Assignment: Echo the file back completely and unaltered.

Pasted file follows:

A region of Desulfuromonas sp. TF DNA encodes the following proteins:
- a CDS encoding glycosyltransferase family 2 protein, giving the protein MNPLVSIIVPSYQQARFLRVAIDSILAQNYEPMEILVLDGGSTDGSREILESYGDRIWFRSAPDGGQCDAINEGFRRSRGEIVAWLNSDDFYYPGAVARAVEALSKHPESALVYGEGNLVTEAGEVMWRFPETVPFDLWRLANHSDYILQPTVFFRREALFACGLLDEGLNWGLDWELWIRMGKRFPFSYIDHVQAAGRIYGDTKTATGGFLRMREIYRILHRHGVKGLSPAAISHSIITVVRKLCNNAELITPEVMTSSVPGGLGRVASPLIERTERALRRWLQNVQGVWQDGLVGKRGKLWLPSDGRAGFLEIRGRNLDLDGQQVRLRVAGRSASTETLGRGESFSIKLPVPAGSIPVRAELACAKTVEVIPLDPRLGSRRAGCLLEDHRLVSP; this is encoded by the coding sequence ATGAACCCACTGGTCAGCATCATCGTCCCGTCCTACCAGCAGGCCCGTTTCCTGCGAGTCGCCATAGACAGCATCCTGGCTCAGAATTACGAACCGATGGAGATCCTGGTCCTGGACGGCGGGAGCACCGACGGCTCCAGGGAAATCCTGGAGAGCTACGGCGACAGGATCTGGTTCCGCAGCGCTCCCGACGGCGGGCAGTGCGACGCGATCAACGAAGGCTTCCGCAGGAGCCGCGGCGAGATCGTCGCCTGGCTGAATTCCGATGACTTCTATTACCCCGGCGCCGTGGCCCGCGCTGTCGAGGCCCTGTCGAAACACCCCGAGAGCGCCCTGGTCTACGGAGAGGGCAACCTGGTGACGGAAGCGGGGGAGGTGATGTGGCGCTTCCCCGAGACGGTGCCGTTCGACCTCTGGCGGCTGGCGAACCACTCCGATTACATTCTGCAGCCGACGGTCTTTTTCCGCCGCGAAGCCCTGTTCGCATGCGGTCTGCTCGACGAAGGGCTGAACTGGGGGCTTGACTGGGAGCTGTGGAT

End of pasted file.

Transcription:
A region of Desulfuromonas sp. TF DNA encodes the following proteins:
- a CDS encoding glycosyltransferase family 2 protein, giving the protein MNPLVSIIVPSYQQARFLRVAIDSILAQNYEPMEILVLDGGSTDGSREILESYGDRIWFRSAPDGGQCDAINEGFRRSRGEIVAWLNSDDFYYPGAVARAVEALSKHPESALVYGEGNLVTEAGEVMWRFPETVPFDLWRLANHSDYILQPTVFFRREALFACGLLDEGLNWGLDWELWIRMGKRFPFSYIDHVQAAGRIYGDTKTATGGFLRMREIYRILHRHGVKGLSPAAISHSIITVVRKLCNNAELITPEVMTSSVPGGLGRVASPLIERTERALRRWLQNVQGVWQDGLVGKRGKLWLPSDGRAGFLEIRGRNLDLDGQQVRLRVAGRSASTETLGRGESFSIKLPVPAGSIPVRAELACAKTVEVIPLDPRLGSRRAGCLLEDHRLVSP; this is encoded by the coding sequence ATGAACCCACTGGTCAGCATCATCGTCCCGTCCTACCAGCAGGCCCGTTTCCTGCGAGTCGCCATAGACAGCATCCTGGCTCAGAATTACGAACCGATGGAGATCCTGGTCCTGGACGGCGGGAGCACCGACGGCTCCAGGGAAATCCTGGAGAGCTACGGCGACAGGATCTGGTTCCGCAGCGCTCCCGACGGCGGGCAGTGCGACGCGATCAACGAAGGCTTCCGCAGGAGCCGCGGCGAGATCGTCGCCTGGCTGAATTCCGATGACTTCTATTACCCCGGCGCCGTGGCCCGCGCTGTCGAGGCCCTGTCGAAACACCCCGAGAGCGCCCTGGTCTACGGAGAGGGCAACCTGGTGACGGAAGCGGGGGAGGTGATGTGGCGCTTCCCCGAGACGGTGCCGTTCGACCTCTGGCGGCTGGCGAACCACTCCGATTACATTCTGCAGCCGACGGTCTTTTTCCGCCGCGAAGCCCTGTTCGCATGCGGTCTGCTCGACGAAGGGCTGAACTGGGGGCTTGACTGGGAGCTGTGGAT